THE POEMS OF OBEYD-E ZAKANI
Obeyd-e Zakani (ca. 1300-71) was a Persian writer, who became court poet to the Shah Abu Ishaq in Shiraz. His poems, which were noted for their unusual sexual frankness, were only finally published in an unbowdlerized version in New York 1999, as Kolliyat-e Obayd-e Zakani, edited by Mohammad Ja`far Mahjub. Only some of them have been translated into English: thirty by the eminent scholar Dick Davis were published in his Faces of Love: Hafez and the Poets of Shiraz. The six of these of Greek love interest are presented here from the Penguin edition (New York, 2013) pp. 195-215.
In arts and sciences, don’t try to be a master,
Unless you want to be, like me, a big disaster;
To catch the eye of princes, just suck up to them,
Sing silly songs, fuck boys – and you’ll get on much
I’M OFF TO STROLL THROUGH THE BAZAAR – AND THERE
I’ll see what can be flushed out from its lair;
I’ll lure a rent-boy home here, or a whore;
One of the two – either will do – I don’t care. 
I’D LIKE A BOY TO FUCK – BUT I CAN’T PAY;
I’d like some wine to while away the day –
But as I’ve got no cash for carnal pleasures,
It seems there’s nothing left to do but pray.
WHERE IS SHIRAZ’S WINE, THAT BURNED OUR GRIEF AWAY?
And those brisk, pretty boys who served us, where are they?
Tomorrow if, in heaven, there is no wine or pleasure,
God’s heaven will be hell, just like Shiraz today.
MY PRETTY DEAR, YOU’RE STILL TOO YOUNG TO MAKE
The pilgrimage to Mecca and repent,
But if you feel the need to be a pilgrim,
Take my advice, my dear, it’s kindly meant:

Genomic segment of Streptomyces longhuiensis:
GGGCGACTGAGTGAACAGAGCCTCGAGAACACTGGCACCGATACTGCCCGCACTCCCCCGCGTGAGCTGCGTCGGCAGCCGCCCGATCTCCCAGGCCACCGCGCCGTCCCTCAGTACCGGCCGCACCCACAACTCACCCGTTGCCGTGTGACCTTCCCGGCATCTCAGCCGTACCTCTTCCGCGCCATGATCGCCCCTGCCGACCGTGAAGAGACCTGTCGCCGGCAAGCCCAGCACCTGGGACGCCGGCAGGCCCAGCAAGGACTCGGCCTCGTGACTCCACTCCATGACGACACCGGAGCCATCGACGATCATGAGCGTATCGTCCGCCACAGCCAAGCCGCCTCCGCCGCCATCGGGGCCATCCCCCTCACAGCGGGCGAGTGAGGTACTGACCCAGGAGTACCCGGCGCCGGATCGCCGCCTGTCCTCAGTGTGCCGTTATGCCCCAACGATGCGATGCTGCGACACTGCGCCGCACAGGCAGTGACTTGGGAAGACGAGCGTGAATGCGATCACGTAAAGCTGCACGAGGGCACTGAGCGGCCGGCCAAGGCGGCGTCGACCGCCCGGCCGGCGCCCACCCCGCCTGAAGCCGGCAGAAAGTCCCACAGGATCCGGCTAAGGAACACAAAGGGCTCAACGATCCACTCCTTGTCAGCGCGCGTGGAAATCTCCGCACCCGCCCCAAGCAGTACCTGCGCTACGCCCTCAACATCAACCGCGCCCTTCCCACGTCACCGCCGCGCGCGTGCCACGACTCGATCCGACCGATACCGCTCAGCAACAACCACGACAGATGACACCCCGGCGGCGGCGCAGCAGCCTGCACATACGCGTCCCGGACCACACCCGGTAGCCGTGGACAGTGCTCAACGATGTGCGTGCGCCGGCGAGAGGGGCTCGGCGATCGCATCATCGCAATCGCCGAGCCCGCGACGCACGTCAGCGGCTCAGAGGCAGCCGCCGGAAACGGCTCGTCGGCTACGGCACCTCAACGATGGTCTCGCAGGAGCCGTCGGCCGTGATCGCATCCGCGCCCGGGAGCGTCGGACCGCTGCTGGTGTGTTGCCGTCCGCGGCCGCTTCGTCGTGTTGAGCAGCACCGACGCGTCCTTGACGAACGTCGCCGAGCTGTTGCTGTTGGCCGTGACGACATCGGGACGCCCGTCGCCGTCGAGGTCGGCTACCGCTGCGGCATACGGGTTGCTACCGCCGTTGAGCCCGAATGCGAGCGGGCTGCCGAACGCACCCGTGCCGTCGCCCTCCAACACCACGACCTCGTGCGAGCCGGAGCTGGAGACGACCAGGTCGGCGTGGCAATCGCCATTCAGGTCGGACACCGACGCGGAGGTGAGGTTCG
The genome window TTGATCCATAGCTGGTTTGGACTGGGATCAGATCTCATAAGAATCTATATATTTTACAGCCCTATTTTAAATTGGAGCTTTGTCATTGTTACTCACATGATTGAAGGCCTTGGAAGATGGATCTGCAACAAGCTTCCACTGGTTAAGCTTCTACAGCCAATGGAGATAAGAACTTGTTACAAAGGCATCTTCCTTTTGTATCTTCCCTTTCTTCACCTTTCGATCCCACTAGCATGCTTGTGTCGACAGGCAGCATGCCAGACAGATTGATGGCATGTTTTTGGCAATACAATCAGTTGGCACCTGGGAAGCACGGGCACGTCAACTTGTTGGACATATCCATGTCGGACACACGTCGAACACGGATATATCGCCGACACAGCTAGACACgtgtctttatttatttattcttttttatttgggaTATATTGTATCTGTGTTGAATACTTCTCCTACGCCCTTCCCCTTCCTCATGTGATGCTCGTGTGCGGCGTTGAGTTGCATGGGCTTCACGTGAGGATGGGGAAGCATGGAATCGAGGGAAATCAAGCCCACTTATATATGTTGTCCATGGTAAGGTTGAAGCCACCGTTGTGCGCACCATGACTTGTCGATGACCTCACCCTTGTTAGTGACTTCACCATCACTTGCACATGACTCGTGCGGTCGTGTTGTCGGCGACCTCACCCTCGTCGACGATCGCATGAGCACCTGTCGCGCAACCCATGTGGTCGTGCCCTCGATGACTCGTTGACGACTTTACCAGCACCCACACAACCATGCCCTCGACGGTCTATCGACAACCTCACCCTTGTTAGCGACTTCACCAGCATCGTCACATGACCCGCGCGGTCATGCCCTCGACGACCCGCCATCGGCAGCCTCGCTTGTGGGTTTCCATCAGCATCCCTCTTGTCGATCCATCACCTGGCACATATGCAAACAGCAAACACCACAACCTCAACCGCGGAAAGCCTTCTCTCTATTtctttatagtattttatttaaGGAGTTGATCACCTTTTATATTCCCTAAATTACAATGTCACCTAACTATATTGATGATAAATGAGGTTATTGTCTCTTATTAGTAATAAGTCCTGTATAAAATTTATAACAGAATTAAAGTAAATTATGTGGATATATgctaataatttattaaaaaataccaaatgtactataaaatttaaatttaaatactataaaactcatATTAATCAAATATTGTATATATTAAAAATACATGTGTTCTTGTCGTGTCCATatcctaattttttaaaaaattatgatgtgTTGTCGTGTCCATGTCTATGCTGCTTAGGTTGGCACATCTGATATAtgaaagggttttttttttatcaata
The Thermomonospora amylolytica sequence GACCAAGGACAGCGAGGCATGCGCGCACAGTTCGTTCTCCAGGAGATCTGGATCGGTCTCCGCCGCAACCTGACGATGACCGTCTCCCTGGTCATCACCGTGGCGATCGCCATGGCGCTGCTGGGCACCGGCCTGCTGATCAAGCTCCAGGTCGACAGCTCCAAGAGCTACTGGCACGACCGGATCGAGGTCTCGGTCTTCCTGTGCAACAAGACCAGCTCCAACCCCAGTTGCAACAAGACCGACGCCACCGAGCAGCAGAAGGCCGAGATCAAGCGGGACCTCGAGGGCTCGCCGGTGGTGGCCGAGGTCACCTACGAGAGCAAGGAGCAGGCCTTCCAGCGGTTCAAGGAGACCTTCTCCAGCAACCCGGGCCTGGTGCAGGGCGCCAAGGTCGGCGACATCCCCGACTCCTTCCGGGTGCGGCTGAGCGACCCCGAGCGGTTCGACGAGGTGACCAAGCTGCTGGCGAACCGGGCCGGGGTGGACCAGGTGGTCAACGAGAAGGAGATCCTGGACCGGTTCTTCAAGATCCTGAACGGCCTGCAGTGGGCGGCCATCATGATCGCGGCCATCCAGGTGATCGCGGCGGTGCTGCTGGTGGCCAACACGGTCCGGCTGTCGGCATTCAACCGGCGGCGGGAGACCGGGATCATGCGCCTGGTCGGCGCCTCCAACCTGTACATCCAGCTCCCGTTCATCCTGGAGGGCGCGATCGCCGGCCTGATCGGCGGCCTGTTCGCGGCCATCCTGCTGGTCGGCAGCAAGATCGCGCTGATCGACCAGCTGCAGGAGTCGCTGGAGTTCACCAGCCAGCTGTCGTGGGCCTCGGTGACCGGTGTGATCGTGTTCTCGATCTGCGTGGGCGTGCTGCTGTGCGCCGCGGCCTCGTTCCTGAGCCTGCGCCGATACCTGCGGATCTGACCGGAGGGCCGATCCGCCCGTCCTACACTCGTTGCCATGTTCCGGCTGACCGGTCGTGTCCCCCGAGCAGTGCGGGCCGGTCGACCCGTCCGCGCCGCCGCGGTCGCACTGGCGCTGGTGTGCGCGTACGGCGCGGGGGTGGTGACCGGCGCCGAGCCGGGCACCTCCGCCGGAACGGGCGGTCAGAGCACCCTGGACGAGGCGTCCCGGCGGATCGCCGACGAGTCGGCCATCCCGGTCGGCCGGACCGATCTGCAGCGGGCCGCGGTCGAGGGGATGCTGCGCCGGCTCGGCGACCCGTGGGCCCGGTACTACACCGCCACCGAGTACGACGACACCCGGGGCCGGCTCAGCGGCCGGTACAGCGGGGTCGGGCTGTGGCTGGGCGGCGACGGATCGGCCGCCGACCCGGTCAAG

Straddle my prick and ride it – that can be
Your thousand-pilgrimage equivalent.
WELL, ONCE UPON A TIME, IN DRIBS AND DRABS,
Income turned up for me, throughout the year;
I’d dry bread and fresh herbs to hand, in case
A friend should unexpectedly appear;
And sometimes there’d be wine to drink, for when
A pretty boy or sweet young girl came here.
But now I’m getting on in years, my life
Has suddenly become much more austere;
I’ve neither dry to eat, nor wet to drink,
And all that’s in my house is me, my dear.
 A seventh poem, “If That Full Moon Were True And Good” is translated by Professor Davis using male pronouns, ie. as if addressed to a boy, but he points out that he has sometimes had to make arbitrary decisions as to the gender of pronouns because there is no distinction in the Persian, which is anyway in keeping with the androgynous character in sexual desirability in Persian poetry in general, and Obeyd’s in particular.
 Both the poems on this page [“I’m off to stroll through the bazaar” and the preceding poem not presented here] demonstrate Obayd’s equal-opportunity lasciviousness, one that is just as interested in girls as in boys. Because most more “serious” poets of the period, like Hafez and Jahan Khatun, are very rarely erotically specific, so that the gender of a partner in one of their poems is usually left unstated, in the original Persian, even by implication, Obayd’s poems are useful as examples of how the poetic conventions of the period can be used for talking about both sexes. It doesn’t do to be dogmatic about the gender of a partner in a medieval Persian lyric poem. With a very few exceptions, it’s usually impossible to say categorically that any given poem is about a boy or a girl; as Obayd insists, it might well be about either or both. [Translator’s note]
 A poem presumably written after Mobarez al-din closed the wine-shops, and also clamped down on the use of “pretty boys.” [Note by the translator, who explained in his introduction that Mobarez was a “fanatically religious” and brutal warlord who captured Shiraz in 1353 and became King there, causing Obeyd to leave Shiraz for the five years of his reign.]
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